Monday, September 22, 2014

Your Small Business Should Establish Internal Controls

A lack of basic internal controls can leave your company vulnerable to pilferage, embezzlement, and other types of misappropriation.

Small firms generally can’t afford to hire internal auditors or set up separate divisions to break up duties. But even smaller companies can establish controls in certain high-risk areas, such as the following:

Cash disbursements. If at all possible, the owner/manager should sign checks. This control has a dual purpose: management sees how the company is spending its money, and the cash disbursement function is kept separate from bookkeeping or accounting. If the same person signs checks and enters disbursement transactions in the accounting records, embezzlement is harder to prevent. Requiring two signatures on checks above a certain amount also provides greater control.

Customer collections. Consider having the owner/manager open the mail, especially if customer collections are a regular part of your business. Alternatively, you might ask someone separate from the accounting function to open the mail and prepare the deposit slip. Of course, the practice of making daily deposits is also a good control.

Personnel practices. By taking care to perform background checks before hiring key employees, especially those who will be handling cash or other high-risk assets, you can prevent problems later on. Of course, financial pressures, addictions, and other factors can corrupt even good employees.

Perhaps a small business’s greatest control is the “tone at the top.” If management sets a high standard, employees generally follow. However, if a manager is perceived as lax – for example, he or she doesn’t respond quickly when evidence of misappropriation surfaces – employees might conclude that theft isn’t such a big deal.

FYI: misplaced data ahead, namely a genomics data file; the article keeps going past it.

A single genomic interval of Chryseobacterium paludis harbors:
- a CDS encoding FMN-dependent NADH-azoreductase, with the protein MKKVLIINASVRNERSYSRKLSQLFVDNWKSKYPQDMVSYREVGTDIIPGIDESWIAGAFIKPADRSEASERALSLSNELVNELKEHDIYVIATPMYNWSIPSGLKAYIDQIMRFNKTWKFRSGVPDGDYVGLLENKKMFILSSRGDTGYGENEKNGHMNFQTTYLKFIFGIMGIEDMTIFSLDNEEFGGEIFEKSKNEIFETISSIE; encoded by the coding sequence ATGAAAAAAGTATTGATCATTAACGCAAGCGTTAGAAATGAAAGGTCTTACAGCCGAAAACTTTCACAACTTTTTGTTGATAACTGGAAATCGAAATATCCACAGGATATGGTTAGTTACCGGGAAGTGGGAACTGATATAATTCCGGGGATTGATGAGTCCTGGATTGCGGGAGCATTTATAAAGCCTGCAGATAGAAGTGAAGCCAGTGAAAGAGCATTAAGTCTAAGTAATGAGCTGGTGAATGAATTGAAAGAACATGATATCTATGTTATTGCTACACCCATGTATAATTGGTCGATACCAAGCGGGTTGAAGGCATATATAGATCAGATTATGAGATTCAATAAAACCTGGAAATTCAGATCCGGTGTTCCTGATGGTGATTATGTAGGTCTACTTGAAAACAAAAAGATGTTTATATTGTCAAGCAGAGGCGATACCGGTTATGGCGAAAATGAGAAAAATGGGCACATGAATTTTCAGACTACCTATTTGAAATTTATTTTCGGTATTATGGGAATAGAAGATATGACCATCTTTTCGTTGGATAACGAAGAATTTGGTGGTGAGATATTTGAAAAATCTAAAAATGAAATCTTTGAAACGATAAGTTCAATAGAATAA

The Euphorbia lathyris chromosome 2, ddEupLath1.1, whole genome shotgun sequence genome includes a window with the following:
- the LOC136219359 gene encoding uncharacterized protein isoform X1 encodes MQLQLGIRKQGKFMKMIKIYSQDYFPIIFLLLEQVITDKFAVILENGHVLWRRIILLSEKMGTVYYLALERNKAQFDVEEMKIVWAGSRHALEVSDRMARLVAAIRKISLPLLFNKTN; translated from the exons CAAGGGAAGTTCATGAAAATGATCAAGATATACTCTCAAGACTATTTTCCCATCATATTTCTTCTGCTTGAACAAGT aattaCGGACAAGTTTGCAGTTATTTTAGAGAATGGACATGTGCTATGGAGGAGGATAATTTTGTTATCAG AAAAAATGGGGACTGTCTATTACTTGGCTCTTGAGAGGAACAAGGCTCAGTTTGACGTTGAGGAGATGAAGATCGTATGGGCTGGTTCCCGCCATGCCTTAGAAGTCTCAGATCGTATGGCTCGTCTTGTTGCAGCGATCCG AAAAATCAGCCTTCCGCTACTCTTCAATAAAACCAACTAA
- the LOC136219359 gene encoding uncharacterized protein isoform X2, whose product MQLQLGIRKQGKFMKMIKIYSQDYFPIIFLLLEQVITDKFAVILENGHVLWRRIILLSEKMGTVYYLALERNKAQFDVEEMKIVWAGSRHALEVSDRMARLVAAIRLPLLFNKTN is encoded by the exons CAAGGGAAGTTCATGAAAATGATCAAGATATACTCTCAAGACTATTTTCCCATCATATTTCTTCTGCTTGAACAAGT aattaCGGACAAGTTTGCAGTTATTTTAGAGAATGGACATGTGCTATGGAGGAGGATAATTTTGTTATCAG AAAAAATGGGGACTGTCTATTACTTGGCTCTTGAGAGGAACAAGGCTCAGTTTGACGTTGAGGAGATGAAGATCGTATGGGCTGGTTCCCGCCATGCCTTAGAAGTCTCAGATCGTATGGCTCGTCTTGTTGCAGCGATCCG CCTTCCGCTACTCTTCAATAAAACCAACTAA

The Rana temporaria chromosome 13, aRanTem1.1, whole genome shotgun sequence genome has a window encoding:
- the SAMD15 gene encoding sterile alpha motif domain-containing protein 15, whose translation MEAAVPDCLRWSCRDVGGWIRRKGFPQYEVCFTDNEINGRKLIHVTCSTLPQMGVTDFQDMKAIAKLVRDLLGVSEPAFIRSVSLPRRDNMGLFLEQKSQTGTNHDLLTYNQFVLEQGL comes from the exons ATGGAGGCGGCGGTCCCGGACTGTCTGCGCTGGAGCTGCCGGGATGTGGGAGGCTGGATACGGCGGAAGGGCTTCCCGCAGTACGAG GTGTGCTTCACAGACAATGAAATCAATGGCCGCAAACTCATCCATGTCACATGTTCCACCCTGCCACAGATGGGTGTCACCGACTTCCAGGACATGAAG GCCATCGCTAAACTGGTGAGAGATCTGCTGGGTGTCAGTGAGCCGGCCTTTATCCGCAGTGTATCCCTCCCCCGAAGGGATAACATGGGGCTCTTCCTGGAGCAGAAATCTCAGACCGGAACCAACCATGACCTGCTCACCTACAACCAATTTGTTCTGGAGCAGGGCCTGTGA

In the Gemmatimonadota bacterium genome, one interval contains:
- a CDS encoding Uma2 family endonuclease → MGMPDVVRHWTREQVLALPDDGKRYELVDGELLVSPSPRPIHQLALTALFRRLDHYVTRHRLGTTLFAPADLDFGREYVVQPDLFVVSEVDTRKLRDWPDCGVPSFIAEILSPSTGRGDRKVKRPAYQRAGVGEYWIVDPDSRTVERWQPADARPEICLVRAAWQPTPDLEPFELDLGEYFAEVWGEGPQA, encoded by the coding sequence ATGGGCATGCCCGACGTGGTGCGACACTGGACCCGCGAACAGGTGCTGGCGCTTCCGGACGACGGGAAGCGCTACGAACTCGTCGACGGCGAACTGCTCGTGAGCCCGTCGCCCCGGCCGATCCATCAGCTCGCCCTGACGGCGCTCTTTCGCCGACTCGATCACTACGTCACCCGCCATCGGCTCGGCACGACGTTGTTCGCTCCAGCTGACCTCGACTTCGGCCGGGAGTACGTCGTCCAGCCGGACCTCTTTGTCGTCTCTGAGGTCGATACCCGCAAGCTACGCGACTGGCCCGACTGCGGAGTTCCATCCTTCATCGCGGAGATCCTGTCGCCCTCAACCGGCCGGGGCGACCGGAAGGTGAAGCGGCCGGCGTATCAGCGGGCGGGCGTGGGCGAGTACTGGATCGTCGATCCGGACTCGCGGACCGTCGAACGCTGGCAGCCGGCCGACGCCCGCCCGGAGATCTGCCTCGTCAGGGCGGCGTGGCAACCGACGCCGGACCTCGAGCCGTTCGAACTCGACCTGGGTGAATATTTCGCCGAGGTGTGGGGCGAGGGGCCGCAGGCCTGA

Remember this: A company that fails to establish minimum controls is providing a golden opportunity for fraud. If you’d like help reviewing your firm’s controls, give us a call.

Call us at (219) 769-3616 with your questions, or email them to

Monday, September 8, 2014

Scam Phone Calls Continue

IRS Identifies Five Easy Ways to Spot Suspicious Calls

The Internal Revenue Service recently issued a consumer alert providing taxpayers with additional tips to protect themselves from telephone scam artists calling and pretending to be with the IRS. 

These callers may demand money or may say you have a refund due and try to trick you into sharing private information. These con artists can sound convincing when they call. They may know a lot about you, and they usually alter the caller ID to make it look like the IRS is calling. They use fake names and bogus IRS identification badge numbers. If you don’t answer, they often leave an “urgent” callback request.

The IRS reminds people that they can know pretty easily when a supposed IRS caller is a fake. Here are five things the scammers often do but the IRS will not do. Any one of these five things is a tell-tale sign of a scam. The IRS will never:

1. Call you about taxes you owe without first mailing you an official notice.
2. Demand that you pay taxes without giving you the opportunity to question or appeal the amount they say you owe.
3. Require you to use a specific payment method for your taxes, such as a prepaid debit card.
4. Ask for credit or debit card numbers over the phone.
5. Threaten to bring in local police or other law-enforcement groups to have you arrested for not paying.

If you get a phone call from someone claiming to be from the IRS and asking for money, here’s what you should do:

  • If you know you owe taxes or think you might owe, call the IRS at 1.800.829.1040. The IRS workers can help you with a payment issue.
  • If you know you don’t owe taxes or have no reason to believe that you do, report the incident to the Treasury Inspector General for Tax Administration (TIGTA) at 1.800.366.4484 or at
  • If you’ve been targeted by this scam, also contact the Federal Trade Commission and use their “FTC Complaint Assistant” at Please add "IRS Telephone Scam" to the comments of your complaint.

Remember, too, the IRS does not use email, text messages or any social media to discuss your personal tax issue. For more information on reporting tax scams, go to and type “scam” in the search box.

Call us at (219) 769-3616 with your questions, or email them to
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